Hematopoietic Stem Cell Transplantation as Treatment for Patients with DOCK8 Deficiency.

Published

Journal Article

BACKGROUND:Biallelic variations in the dedicator of cytokinesis 8 (DOCK8) gene cause a combined immunodeficiency with eczema, recurrent bacterial and viral infections, and malignancy. Natural disease outcome is dismal, but allogeneic hematopoietic stem cell transplantation (HSCT) can cure the disease. OBJECTIVE:To determine outcome of HSCT for DOCK8 deficiency and define possible outcome variables. METHODS:We performed a retrospective study of the results of HSCT in a large international cohort of DOCK8-deficient patients. RESULTS:We identified 81 patients from 22 centers transplanted at a median age of 9.7 years (range, 0.7-27.2 years) between 1995 and 2015. After median follow-up of 26 months (range, 3-135 months), 68 (84%) patients are alive. Severe acute (III-IV) or chronic graft versus host disease occurred in 11% and 10%, respectively. Causes of death were infections (n = 5), graft versus host disease (5), multiorgan failure (2), and preexistent lymphoma (1). Survival after matched related (n = 40) or unrelated (35) HSCT was 89% and 81%, respectively. Reduced-toxicity conditioning based on either treosulfan or reduced-dose busulfan resulted in superior survival compared with fully myeloablative busulfan-based regimens (97% vs 78%; P = .049). Ninety-six percent of patients younger than 8 years at HSCT survived, compared with 78% of those 8 years and older (P = .06). Of the 73 patients with chimerism data available, 65 (89%) had more than 90% donor T-cell chimerism at last follow-up. Not all disease manifestations responded equally well to HSCT: eczema, infections, and mollusca resolved quicker than food allergies or failure to thrive. CONCLUSIONS:HSCT is curative in most DOCK8-deficient patients, confirming this approach as the treatment of choice. HSCT using a reduced-toxicity regimen may offer the best chance for survival.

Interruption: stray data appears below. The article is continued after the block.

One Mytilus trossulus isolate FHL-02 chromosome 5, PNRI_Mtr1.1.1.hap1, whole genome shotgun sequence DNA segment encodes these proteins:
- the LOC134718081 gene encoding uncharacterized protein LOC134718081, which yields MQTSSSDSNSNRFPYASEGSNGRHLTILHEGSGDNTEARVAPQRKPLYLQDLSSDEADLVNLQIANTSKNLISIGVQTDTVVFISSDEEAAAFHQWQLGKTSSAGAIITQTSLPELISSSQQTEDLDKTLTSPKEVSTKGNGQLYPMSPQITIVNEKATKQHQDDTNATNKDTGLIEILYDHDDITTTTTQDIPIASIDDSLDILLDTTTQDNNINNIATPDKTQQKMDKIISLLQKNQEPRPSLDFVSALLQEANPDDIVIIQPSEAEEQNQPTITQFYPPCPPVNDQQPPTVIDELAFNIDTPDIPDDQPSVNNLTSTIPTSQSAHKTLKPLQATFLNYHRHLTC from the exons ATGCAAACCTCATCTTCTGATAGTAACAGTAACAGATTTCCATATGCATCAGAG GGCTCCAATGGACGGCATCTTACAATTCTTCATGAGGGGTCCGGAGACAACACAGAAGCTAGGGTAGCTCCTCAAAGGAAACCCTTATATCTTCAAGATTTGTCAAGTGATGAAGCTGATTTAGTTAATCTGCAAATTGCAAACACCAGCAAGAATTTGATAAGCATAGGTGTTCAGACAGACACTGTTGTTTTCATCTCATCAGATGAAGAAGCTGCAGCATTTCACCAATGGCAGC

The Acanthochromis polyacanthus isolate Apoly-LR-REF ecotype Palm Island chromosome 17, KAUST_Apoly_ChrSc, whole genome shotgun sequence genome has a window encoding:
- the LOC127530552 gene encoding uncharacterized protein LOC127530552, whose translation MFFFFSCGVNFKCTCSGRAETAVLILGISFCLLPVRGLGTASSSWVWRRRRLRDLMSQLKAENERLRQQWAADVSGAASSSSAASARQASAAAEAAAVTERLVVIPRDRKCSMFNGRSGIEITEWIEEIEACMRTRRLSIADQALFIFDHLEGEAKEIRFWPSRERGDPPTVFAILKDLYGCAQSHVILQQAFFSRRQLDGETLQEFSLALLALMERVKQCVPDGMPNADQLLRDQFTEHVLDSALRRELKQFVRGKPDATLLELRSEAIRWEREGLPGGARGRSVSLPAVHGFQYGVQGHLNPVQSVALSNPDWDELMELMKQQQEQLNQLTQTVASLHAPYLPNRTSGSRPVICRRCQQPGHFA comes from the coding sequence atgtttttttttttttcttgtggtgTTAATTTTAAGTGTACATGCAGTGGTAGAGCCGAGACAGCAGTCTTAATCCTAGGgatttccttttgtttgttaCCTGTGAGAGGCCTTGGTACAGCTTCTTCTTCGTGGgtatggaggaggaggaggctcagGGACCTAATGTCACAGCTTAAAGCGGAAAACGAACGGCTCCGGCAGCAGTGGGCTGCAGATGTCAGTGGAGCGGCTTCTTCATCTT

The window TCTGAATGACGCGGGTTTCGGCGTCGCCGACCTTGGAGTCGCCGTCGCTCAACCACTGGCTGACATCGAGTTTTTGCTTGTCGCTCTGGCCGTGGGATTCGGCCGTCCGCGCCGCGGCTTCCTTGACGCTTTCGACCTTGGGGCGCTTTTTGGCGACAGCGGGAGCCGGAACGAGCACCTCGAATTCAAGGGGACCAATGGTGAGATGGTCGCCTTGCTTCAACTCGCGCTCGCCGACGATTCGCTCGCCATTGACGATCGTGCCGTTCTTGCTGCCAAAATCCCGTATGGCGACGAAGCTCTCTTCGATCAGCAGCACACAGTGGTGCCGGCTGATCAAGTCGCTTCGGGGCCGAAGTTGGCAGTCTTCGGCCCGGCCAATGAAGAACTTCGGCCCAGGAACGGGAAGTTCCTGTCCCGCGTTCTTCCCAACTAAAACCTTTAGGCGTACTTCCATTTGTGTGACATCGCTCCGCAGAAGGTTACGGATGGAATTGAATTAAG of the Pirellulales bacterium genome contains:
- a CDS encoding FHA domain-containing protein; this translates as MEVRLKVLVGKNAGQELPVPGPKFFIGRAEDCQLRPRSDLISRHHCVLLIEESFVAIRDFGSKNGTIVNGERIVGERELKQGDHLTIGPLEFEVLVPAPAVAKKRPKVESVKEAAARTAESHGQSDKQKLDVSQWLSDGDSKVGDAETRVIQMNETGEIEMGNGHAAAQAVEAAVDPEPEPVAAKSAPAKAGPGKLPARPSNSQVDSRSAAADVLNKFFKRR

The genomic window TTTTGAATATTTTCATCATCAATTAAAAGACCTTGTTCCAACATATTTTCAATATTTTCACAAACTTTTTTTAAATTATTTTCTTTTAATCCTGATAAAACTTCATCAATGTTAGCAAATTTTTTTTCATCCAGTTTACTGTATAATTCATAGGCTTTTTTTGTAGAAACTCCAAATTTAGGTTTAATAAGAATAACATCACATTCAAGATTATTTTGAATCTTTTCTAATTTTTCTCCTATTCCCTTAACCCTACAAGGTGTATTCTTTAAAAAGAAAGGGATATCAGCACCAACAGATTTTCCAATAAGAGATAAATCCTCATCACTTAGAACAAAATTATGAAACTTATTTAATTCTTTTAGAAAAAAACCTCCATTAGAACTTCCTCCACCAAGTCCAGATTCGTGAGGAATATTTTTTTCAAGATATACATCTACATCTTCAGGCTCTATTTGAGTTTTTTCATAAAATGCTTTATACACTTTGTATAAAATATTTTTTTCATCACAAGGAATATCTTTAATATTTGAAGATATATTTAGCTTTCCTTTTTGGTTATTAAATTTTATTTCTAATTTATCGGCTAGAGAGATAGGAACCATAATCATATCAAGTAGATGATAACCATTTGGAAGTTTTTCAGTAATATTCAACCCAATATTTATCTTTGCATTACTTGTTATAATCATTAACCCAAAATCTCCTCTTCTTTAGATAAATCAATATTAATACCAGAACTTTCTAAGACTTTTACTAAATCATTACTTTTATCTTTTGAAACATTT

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Cited Authors

  • Aydin, SE; Freeman, AF; Al-Herz, W; Al-Mousa, HA; Arnaout, RK; Aydin, RC; Barlogis, V; Belohradsky, BH; Bonfim, C; Bredius, RG; Chu, JI; Ciocarlie, OC; Do─ču, F; Gaspar, HB; Geha, RS; Gennery, AR; Hauck, F; Hawwari, A; Hickstein, DD; Hoenig, M; Ikinciogullari, A; Klein, C; Kumar, A; Ifversen, MRS; Matthes, S; Metin, A; Neven, B; Pai, S-Y; Parikh, SH; Picard, C; Renner, ED; Sanal, Ö; Schulz, AS; Schuster, F; Shah, NN; Shereck, EB; Slatter, MA; Su, HC; van Montfrans, J; Woessmann, W; Ziegler, JB; Albert, MH; Inborn Errors Working Party of the European Group for Blood and Marrow Transplantation and the European Society for Primary Immunodeficiencies,

Published Date

  • March 2019

Published In

Volume / Issue

  • 7 / 3

Start / End Page

  • 848 - 855

PubMed ID

  • 30391550

Pubmed Central ID

  • 30391550

Electronic International Standard Serial Number (EISSN)

  • 2213-2201

International Standard Serial Number (ISSN)

  • 2213-2198

Digital Object Identifier (DOI)

  • 10.1016/j.jaip.2018.10.035

Language

  • eng